Wednesday, November 5, 2008

Tomorrow, and Tomorrow, and Tomorrow

Followed by an inevitable lifetime of hideous regret:

We're heading into our local winter, which is, paradoxically for a little boy from the snows of northern Pennsylvania, when we spend the most time outdoors. We revel in four or five months of weather that makes San Diego look like Seattle, a long unbroken series of perfect 82° degree days, followed by lovely cool evenings.

The horrid hum of the air-conditioners is silenced, and over at the Villa Muscato we can take advantage of the tall french windows in our upstairs sitting room (yes, we are prime examples of the motto so many foreigners out here seem to live by, in one way or another: Expatriates - Living Beyond Our Means Since 1999), the long white curtains drifting lazily in a breeze that meets every stereotype of the jasmine-scented Mystical East.

And the beaches! Long stretches of shell-laden sand, warm clear water, and the only downside the occasional attention of locals and Indian expats fascinated by people who choose to show scandalous parts of their bodies (like elbows and knees) in public. We go out in stately convoy, bearing vast mats, vaster umbrellas, grills, coolers full of marinating kebabs and lovely iced bottles in which we will marinate and even, if we're feeling especially trashily hedonistic, a genuine, in-the-flesh houseboy (see motto, above).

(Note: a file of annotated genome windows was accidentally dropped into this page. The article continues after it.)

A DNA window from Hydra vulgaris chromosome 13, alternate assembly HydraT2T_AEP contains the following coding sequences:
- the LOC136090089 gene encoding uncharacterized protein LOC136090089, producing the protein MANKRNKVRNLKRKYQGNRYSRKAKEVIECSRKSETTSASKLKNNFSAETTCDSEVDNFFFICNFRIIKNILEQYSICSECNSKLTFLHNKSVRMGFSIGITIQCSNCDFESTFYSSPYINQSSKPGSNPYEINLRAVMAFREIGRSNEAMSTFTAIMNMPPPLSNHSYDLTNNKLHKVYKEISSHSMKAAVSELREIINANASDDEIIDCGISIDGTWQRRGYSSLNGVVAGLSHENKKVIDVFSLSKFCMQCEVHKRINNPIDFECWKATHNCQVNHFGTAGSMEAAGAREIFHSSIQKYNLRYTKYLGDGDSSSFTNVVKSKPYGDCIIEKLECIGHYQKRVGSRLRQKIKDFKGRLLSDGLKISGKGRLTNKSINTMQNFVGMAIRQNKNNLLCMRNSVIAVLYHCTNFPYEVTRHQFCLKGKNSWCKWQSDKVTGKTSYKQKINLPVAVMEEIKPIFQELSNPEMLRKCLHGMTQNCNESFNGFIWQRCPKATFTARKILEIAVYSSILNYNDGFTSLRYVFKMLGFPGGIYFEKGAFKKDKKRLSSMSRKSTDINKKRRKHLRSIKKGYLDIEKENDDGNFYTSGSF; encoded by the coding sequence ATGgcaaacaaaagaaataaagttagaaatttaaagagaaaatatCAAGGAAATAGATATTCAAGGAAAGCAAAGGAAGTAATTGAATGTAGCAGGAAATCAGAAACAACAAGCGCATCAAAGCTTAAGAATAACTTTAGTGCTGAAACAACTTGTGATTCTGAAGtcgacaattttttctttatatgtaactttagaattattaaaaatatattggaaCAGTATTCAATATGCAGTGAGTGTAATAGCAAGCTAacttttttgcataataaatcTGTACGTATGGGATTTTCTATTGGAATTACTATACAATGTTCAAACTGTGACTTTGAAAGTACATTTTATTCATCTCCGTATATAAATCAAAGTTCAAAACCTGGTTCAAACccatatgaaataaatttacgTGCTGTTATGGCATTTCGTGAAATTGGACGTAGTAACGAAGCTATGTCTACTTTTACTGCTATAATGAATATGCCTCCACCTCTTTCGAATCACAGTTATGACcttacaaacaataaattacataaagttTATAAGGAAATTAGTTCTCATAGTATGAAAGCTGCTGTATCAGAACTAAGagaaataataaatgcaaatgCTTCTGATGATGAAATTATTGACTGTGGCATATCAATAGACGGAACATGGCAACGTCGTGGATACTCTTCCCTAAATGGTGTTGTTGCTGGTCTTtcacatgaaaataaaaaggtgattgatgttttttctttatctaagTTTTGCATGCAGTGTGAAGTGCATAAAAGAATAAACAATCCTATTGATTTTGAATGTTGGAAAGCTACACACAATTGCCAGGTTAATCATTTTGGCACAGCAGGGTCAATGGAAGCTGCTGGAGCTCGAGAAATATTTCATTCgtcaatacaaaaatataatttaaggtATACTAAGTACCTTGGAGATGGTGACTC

All of which is to say that we are also heading into major, major sun damage season. You wake up one morning in February and what yesterday seemed a golden Coppertone glow is today just another eight hours toward the final conversion of a once boyish complexion into Rich Corinthian Leather. Once upon a time I remember reflecting, as I worked the mirror getting ready to go out one mid-eighties night (non-ironic Go-Gos or Bananarama blasting on the stereo), how interesting it would be someday to have wrinkles.

It's not. And I've gotta start investing more heavily in sunscreen.

1 comment:

  1. Except for the wrinkly sun damage part, it all sounds devine.